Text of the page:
An especially amusing thing in this chapter is that Fitzpatrick keeps trying to position Stalin as some sort of feminist(?) relative to his compatriots. And wanting to free women from patriarchal family relations is certainly a good thing but isn’t how you actually try to accomplish that important as well? Congratulations to Stalin for being mildly progressive for his time and culture but I feel like all of the women who lost their husbands may not have felt so empowered.

Not to mention that in the long run, it didn’t actually matter.

In the long run there were huge gender disparities in terms of who went where and who did what. The official roles were heavily dominated by men largely due to resilient cultural traditions about who “should” and shouldn’t lead. But even if more gender parity had been accomplished it isn’t as if being oppressed equally by both genders is much better. As a cherry on top, even when women did have positions of (unjust) authority, they were often used as decorations.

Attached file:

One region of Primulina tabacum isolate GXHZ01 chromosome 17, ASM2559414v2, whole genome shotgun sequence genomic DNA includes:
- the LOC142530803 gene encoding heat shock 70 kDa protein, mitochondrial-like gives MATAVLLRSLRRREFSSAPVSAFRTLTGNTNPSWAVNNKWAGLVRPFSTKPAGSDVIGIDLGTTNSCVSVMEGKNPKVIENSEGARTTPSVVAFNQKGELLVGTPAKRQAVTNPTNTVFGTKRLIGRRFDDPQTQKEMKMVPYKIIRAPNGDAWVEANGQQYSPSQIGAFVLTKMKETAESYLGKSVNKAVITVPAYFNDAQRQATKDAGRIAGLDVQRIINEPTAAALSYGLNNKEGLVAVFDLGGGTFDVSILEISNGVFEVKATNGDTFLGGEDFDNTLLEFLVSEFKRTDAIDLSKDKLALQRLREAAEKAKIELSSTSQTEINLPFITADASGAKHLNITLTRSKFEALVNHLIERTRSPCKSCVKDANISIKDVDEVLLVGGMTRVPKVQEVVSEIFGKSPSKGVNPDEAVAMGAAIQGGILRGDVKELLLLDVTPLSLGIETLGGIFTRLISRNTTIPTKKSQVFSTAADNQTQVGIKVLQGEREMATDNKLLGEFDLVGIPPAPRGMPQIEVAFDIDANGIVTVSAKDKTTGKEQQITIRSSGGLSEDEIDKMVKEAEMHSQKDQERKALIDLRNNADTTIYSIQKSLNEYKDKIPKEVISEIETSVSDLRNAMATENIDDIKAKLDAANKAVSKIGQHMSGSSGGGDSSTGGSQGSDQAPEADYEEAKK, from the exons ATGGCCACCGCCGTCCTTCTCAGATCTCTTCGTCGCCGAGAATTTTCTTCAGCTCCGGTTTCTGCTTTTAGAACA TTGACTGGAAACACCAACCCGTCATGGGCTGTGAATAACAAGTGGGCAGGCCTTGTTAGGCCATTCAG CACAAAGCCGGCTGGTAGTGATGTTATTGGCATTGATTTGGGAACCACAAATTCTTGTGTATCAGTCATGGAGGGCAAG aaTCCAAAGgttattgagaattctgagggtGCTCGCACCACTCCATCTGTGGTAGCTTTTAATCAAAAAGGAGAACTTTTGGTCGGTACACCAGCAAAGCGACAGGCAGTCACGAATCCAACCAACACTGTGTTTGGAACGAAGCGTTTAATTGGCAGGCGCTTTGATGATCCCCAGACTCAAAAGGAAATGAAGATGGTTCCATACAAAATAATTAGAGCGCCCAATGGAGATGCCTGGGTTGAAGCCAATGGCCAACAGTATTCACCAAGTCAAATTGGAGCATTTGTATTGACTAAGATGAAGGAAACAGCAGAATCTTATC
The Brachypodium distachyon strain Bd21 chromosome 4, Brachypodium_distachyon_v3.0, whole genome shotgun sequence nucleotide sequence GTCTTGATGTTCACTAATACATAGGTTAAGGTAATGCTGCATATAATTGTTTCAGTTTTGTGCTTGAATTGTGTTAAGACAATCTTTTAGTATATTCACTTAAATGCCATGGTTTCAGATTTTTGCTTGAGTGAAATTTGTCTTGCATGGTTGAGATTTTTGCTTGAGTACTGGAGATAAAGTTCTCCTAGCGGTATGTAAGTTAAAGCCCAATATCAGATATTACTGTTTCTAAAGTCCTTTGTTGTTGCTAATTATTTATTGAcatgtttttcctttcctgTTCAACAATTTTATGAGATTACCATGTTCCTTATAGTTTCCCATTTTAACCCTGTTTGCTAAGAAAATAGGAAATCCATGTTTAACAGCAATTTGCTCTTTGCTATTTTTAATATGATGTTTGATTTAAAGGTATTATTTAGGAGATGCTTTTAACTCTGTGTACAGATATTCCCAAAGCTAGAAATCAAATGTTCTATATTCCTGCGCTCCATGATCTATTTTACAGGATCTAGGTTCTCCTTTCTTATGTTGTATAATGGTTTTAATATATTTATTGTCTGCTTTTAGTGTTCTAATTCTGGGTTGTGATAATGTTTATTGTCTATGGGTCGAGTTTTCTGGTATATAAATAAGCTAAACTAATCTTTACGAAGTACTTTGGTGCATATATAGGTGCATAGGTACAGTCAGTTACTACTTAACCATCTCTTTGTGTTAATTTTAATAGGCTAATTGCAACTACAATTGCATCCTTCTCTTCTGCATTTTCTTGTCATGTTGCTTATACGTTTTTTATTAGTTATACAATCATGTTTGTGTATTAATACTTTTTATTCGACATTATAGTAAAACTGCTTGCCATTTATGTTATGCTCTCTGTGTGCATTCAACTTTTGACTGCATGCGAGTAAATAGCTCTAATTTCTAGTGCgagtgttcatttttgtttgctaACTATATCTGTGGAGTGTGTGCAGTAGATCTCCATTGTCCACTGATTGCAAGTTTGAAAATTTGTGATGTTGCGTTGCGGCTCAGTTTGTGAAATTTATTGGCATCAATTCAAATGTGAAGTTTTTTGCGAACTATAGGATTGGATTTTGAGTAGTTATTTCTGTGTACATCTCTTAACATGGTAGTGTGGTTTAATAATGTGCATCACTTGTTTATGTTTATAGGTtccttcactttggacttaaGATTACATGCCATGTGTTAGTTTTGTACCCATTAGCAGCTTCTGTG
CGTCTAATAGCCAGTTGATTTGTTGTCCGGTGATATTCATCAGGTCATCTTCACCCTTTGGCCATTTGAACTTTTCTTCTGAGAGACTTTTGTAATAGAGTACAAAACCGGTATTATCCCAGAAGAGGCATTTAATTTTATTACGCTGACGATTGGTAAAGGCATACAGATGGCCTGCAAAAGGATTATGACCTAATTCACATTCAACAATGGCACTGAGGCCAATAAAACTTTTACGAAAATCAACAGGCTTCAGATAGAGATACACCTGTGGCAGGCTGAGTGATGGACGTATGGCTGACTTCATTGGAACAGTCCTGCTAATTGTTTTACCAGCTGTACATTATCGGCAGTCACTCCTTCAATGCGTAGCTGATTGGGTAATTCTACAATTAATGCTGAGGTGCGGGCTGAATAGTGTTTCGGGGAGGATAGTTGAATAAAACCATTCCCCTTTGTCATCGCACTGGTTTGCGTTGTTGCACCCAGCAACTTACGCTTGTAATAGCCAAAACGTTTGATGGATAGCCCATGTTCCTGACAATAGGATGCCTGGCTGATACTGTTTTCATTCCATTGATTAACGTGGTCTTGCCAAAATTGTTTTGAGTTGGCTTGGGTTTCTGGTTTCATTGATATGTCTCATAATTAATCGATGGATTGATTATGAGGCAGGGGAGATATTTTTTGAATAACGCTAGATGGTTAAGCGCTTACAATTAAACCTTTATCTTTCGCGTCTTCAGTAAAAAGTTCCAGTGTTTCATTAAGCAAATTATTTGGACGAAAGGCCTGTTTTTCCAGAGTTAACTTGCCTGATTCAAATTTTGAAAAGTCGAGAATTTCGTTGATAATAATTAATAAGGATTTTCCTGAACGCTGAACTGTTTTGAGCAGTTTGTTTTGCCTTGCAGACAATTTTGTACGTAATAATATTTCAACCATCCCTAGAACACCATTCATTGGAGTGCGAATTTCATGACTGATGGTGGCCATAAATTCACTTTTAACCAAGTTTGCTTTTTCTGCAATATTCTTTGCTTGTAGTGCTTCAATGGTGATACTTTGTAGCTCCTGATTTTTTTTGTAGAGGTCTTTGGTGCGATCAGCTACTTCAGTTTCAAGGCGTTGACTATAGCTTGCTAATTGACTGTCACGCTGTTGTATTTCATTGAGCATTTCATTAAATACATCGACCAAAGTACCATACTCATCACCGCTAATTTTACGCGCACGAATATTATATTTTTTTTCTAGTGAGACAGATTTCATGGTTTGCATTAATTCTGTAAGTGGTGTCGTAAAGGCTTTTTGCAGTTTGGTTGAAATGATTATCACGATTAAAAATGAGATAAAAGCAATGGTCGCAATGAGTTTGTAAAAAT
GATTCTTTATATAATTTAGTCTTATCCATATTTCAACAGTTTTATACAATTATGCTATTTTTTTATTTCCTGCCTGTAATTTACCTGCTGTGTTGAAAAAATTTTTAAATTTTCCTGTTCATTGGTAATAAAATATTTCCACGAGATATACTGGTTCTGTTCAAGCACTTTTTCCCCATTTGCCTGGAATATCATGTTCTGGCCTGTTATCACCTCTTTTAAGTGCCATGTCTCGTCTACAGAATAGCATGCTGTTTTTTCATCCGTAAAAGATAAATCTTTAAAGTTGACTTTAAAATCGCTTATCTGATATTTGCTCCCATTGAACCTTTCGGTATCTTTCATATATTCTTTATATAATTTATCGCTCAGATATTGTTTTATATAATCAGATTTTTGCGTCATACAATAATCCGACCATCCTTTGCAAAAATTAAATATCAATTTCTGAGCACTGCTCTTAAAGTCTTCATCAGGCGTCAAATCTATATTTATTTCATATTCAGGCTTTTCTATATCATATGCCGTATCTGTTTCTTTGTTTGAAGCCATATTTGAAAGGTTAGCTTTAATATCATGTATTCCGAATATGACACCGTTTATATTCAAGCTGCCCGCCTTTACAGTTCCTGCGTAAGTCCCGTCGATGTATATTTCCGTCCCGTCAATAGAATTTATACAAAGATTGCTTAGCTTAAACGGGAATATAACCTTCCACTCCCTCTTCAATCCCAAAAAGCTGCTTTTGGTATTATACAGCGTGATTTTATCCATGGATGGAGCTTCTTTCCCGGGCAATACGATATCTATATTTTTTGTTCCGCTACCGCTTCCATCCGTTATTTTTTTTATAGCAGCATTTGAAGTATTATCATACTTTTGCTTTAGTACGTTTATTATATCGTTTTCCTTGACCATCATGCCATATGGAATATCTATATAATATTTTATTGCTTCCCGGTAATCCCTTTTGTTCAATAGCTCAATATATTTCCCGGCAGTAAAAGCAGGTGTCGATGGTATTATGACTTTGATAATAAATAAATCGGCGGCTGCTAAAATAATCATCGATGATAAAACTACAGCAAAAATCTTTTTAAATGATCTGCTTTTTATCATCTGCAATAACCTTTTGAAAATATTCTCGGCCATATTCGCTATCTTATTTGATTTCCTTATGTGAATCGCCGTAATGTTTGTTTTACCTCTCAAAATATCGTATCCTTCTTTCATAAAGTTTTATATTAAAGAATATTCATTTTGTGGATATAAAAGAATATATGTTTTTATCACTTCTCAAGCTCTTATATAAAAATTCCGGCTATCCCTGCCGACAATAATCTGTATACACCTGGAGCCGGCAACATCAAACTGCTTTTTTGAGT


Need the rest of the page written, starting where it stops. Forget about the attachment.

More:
A general style of leadership also encouraged resistance to work. The sort of “firm” leadership that became prominent among rural officials was often demarcated as a hostility to criticism, berating peasants, employing harassment and sometimes the threat of force or punishment. But even then these same officials could themselves be punished from those above if the peasants made enough noise and it reached the right ears. Ah, hierarchy!

Going back to the chairmen of the collective farms, they were often treated as some sort of in between with the peasants and the raion. Sometimes the peasants saw them as one of their own (since they usually elected the chairmen) but other times they would see them as the enemy because of their decisions.

This also depended on whether the chairmen were outsiders or locals and more often than not and especially as time went on, there were more and more locals. This goes back to the earlier points about communists not being especially prominent among the peasants because of reduced party membership.